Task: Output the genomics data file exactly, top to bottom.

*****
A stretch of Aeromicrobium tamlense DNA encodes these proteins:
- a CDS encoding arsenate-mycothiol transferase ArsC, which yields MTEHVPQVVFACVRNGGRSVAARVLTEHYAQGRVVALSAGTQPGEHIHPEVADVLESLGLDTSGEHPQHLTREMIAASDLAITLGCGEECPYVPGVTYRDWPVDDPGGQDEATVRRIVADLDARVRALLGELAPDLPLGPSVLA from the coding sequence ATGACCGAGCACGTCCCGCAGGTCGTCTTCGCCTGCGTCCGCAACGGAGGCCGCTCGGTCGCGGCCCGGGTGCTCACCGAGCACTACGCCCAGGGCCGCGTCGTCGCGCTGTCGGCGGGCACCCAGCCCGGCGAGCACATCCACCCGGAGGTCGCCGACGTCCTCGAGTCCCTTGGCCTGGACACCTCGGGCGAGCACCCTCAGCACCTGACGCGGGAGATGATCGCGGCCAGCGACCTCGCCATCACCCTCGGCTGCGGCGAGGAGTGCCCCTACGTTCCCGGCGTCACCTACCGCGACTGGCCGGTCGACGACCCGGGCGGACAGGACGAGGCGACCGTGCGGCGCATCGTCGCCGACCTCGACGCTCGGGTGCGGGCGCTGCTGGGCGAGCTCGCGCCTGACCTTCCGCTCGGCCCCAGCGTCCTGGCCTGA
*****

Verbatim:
A stretch of Aeromicrobium tamlense DNA encodes these proteins:
- a CDS encoding arsenate-mycothiol transferase ArsC, which yields MTEHVPQVVFACVRNGGRSVAARVLTEHYAQGRVVALSAGTQPGEHIHPEVADVLESLGLDTSGEHPQHLTREMIAASDLAITLGCGEECPYVPGVTYRDWPVDDPGGQDEATVRRIVADLDARVRALLGELAPDLPLGPSVLA from the coding sequence ATGACCGAGCACGTCCCGCAGGTCGTCTTCGCCTGCGTCCGCAACGGAGGCCGCTCGGTCGCGGCCCGGGTGCTCACCGAGCACTACGCCCAGGGCCGCGTCGTCGCGCTGTCGGCGGGCACCCAGCCCGGCGAGCACATCCACCCGGAGGTCGCCGACGTCCTCGAGTCCCTTGGCCTGGACACCTCGGGCGAGCACCCTCAGCACCTGACGCGGGAGATGATCGCGGCCAGCGACCTCGCCATCACCCTCGGCTGCGGCGAGGAGTGCCCCTACGTTCCCGGCGTCACCTACCGCGACTGGCCGGTCGACGACCCGGGCGGACAGGACGAGGCGACCGTGCGGCGCATCGTCGCCGACCTCGACGCTCGGGTGCGGGCGCTGCTGGGCGAGCTCGCGCCTGACCTTCCGCTCGGCCCCAGCGTCCTGGCCTGA